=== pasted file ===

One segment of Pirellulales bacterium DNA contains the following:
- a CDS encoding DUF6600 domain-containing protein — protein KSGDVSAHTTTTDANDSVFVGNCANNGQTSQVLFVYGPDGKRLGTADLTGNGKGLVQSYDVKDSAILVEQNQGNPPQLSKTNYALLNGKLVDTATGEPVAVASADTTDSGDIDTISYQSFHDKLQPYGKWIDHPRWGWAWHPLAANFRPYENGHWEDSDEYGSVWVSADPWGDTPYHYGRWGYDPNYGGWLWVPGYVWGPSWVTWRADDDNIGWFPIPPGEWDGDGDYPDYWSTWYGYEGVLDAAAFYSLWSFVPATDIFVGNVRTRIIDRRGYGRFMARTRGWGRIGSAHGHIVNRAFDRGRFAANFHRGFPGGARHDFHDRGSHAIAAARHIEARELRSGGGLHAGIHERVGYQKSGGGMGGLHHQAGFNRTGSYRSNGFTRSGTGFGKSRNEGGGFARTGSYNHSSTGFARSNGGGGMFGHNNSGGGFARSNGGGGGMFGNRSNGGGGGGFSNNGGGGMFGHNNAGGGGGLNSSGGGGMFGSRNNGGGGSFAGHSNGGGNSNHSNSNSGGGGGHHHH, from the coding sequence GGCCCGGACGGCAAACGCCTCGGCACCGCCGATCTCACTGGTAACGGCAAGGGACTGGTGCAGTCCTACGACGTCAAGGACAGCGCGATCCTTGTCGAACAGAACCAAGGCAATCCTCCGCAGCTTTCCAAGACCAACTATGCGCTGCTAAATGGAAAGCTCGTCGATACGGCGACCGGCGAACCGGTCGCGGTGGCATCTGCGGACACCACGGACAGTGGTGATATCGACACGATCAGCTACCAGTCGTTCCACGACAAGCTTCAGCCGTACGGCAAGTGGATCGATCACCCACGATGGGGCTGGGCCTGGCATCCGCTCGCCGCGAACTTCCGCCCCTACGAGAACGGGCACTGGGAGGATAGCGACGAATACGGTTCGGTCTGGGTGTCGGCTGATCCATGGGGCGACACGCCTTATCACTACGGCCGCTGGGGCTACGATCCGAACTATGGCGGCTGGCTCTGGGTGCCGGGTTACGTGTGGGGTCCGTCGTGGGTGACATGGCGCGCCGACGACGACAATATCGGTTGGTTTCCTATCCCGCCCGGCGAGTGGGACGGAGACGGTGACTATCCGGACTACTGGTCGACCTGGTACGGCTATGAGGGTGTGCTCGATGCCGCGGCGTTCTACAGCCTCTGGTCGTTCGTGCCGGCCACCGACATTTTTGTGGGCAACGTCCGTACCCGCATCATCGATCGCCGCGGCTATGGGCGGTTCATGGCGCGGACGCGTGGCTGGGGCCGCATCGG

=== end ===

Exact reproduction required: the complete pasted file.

One segment of Pirellulales bacterium DNA contains the following:
- a CDS encoding DUF6600 domain-containing protein — protein KSGDVSAHTTTTDANDSVFVGNCANNGQTSQVLFVYGPDGKRLGTADLTGNGKGLVQSYDVKDSAILVEQNQGNPPQLSKTNYALLNGKLVDTATGEPVAVASADTTDSGDIDTISYQSFHDKLQPYGKWIDHPRWGWAWHPLAANFRPYENGHWEDSDEYGSVWVSADPWGDTPYHYGRWGYDPNYGGWLWVPGYVWGPSWVTWRADDDNIGWFPIPPGEWDGDGDYPDYWSTWYGYEGVLDAAAFYSLWSFVPATDIFVGNVRTRIIDRRGYGRFMARTRGWGRIGSAHGHIVNRAFDRGRFAANFHRGFPGGARHDFHDRGSHAIAAARHIEARELRSGGGLHAGIHERVGYQKSGGGMGGLHHQAGFNRTGSYRSNGFTRSGTGFGKSRNEGGGFARTGSYNHSSTGFARSNGGGGMFGHNNSGGGFARSNGGGGGMFGNRSNGGGGGGFSNNGGGGMFGHNNAGGGGGLNSSGGGGMFGSRNNGGGGSFAGHSNGGGNSNHSNSNSGGGGGHHHH, from the coding sequence GGCCCGGACGGCAAACGCCTCGGCACCGCCGATCTCACTGGTAACGGCAAGGGACTGGTGCAGTCCTACGACGTCAAGGACAGCGCGATCCTTGTCGAACAGAACCAAGGCAATCCTCCGCAGCTTTCCAAGACCAACTATGCGCTGCTAAATGGAAAGCTCGTCGATACGGCGACCGGCGAACCGGTCGCGGTGGCATCTGCGGACACCACGGACAGTGGTGATATCGACACGATCAGCTACCAGTCGTTCCACGACAAGCTTCAGCCGTACGGCAAGTGGATCGATCACCCACGATGGGGCTGGGCCTGGCATCCGCTCGCCGCGAACTTCCGCCCCTACGAGAACGGGCACTGGGAGGATAGCGACGAATACGGTTCGGTCTGGGTGTCGGCTGATCCATGGGGCGACACGCCTTATCACTACGGCCGCTGGGGCTACGATCCGAACTATGGCGGCTGGCTCTGGGTGCCGGGTTACGTGTGGGGTCCGTCGTGGGTGACATGGCGCGCCGACGACGACAATATCGGTTGGTTTCCTATCCCGCCCGGCGAGTGGGACGGAGACGGTGACTATCCGGACTACTGGTCGACCTGGTACGGCTATGAGGGTGTGCTCGATGCCGCGGCGTTCTACAGCCTCTGGTCGTTCGTGCCGGCCACCGACATTTTTGTGGGCAACGTCCGTACCCGCATCATCGATCGCCGCGGCTATGGGCGGTTCATGGCGCGGACGCGTGGCTGGGGCCGCATCGG